Freddie Gutfreund spent the next 13 years of his life based in Cambridge, from his arrival as a PhD student in 1943 to his departure as a senior scientist in 1956, albeit not always in the same Department. His PhD work was in biophysics, on the reversible dissociation of proteins under the direction of Gilbert Adair (of the famous equation for cooperative binding). But his primary contacts at that time included Fred Sanger and Peter Mitchell, both subsequent Nobel laureates. Sanger gave him the basis of protein chemistry to compliment Freddie’s own work on protein dynamics while Mitchell would go on to have a major impact on Freddie’s future home in Bristol: Mitchell’s chemiosmotic theory, highly controversial at the time, was largely validated by experimental work by Brian Chappell. Freddie’s interests in Physics and Physical Chemistry led him in the 1950s to seek out members of the Department of Physics in Cambridge located in the Cavendish laboratory. These included individuals who would proceed to establish the renowned Laboratory of Molecular Biology in Cambridge: Francis Crick, Max Perutz, Fred Sanger, Hugh Huxley and many others. Freddie fell into the habit of lunching every day with Francis Crick and his colleague Jim Watson at the Eagle pub, just round the corner from the Cavendish. Freddie was actually there when Crick burst into the pub to announce that he had solved the secret of life. He also took the famous photograph of Francis Crick and Jim Watson walking alongside King’s College Chapel that appears in many textbooks.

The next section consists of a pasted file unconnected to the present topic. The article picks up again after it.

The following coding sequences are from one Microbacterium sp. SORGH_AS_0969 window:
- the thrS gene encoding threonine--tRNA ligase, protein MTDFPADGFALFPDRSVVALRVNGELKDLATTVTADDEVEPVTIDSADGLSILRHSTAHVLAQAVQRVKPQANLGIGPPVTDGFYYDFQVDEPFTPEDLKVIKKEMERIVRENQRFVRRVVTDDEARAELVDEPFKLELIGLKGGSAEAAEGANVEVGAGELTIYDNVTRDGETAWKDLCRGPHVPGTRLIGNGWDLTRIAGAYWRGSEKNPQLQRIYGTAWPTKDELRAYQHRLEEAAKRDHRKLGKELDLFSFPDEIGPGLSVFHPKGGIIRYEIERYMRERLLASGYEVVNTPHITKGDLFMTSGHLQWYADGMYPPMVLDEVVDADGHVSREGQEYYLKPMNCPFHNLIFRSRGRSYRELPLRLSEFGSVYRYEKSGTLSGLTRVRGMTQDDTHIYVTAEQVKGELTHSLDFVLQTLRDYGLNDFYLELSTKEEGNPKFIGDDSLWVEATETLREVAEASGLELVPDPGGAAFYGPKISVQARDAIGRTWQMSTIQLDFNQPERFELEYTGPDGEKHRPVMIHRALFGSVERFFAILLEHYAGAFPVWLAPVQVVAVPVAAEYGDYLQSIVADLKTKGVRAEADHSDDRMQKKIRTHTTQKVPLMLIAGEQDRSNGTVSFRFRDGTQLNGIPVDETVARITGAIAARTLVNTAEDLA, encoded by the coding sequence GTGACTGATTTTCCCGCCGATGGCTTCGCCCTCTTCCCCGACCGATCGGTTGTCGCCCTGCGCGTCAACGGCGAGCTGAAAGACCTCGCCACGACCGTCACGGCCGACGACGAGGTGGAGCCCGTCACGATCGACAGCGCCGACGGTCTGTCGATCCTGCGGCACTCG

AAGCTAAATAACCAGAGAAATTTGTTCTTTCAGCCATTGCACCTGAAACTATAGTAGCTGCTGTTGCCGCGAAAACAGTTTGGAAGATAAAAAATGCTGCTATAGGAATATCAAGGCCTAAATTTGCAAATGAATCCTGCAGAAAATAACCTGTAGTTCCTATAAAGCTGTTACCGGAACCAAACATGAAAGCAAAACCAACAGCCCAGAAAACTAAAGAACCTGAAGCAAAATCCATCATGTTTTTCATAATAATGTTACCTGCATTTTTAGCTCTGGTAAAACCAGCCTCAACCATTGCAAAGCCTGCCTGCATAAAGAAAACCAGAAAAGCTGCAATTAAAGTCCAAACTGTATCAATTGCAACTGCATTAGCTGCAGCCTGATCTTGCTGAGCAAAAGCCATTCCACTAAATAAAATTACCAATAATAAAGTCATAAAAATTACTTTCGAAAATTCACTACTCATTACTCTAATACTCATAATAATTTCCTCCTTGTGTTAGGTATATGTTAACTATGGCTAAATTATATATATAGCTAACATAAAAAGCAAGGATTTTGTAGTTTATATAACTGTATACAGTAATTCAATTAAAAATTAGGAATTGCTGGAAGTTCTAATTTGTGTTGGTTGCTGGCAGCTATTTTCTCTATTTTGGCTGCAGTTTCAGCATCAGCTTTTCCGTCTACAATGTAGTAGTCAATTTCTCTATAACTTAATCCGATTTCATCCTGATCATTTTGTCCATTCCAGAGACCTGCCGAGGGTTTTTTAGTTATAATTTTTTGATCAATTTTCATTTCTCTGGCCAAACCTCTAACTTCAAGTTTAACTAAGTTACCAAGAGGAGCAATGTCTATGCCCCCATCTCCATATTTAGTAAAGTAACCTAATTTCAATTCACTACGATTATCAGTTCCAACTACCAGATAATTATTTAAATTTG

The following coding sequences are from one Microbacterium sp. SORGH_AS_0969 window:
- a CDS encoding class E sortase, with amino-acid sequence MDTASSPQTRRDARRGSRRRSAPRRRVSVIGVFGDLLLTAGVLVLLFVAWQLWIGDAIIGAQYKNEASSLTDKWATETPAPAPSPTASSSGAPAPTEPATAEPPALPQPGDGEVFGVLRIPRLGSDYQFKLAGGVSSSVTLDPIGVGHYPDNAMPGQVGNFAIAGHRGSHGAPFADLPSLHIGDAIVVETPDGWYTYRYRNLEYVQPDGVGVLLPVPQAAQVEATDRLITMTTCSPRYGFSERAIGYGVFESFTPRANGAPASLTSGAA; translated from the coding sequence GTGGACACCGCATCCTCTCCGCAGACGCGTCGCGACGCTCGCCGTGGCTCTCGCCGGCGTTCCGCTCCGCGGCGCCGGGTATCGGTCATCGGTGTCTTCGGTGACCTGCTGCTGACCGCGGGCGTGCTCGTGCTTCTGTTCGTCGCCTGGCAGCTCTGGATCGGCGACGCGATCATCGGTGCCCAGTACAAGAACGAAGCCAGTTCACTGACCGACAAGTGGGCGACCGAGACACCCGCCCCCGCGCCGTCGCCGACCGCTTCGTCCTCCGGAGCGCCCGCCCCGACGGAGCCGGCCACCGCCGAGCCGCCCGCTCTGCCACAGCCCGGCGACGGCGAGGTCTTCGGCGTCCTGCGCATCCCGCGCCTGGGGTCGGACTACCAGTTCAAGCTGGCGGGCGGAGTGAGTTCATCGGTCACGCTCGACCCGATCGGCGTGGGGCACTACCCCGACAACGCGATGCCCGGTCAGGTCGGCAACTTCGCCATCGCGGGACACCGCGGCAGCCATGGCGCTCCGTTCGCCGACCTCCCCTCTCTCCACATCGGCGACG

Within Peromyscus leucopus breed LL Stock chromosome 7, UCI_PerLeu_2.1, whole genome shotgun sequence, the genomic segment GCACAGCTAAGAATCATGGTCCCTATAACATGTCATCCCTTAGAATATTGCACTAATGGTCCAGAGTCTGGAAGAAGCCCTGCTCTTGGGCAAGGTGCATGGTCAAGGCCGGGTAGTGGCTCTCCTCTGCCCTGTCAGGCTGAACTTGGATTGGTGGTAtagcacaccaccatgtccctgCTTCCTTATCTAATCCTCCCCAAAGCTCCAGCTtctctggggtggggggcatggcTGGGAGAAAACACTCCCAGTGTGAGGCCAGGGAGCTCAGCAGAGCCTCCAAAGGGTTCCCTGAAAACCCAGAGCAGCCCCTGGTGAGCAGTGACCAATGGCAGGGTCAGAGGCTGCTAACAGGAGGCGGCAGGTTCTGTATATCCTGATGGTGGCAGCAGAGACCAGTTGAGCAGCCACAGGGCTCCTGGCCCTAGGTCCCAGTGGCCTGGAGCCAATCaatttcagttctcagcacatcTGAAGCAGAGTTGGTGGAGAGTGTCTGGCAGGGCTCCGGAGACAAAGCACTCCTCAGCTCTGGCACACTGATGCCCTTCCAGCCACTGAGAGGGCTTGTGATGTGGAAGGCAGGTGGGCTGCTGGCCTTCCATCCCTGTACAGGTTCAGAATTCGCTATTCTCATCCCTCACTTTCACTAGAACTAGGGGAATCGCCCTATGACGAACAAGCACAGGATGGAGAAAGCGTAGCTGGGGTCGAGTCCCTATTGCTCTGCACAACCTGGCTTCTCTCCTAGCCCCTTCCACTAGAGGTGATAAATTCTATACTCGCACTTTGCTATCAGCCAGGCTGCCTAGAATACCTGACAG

Upon completion of his PhD in 1947, Freddie took up a postdoctoral position with Professor F J W Roughton who had just been appointed head of the Department of Colloid Chemistry at Cambridge. This was a pivotal moment in Freddie’s career because Roughton was the pioneer in applying rapid reaction techniques to biological systems. Roughton had broken completely new ground by using a technique called “continuous-flow” to measure the rate of oxygen binding to hemoglobin, long before anyone else had been able to make similar measurements. The application of rapid reaction techniques to biological systems became the cornerstone of Freddie’s research career, along with his continued interest in biothermodynamics. While continuous-flow is a very cumbersome technique, extremely wasteful of reagents, Freddie worked with others to streamline the technologies for rapid reaction kinetics in solution, exploiting the stopped-flow and quenched-flow techniques and the new relaxation methods such as temperature-jump and pressure-jump. He did much of this work in collaboration with others and the laboratories that Freddie spent time during the 1950s and 60s read like a Who’s Who of Biophysics: in roughly chronological order, Julian Sturtevant (Yale), Quentin Gibson (Cornell), Britton Chance (Philadelphia), Sidney Bernhard (Eugene, Oregon), Leo de Mayer and Manfred Eigen (Göttingen), John Edsall (Harvard).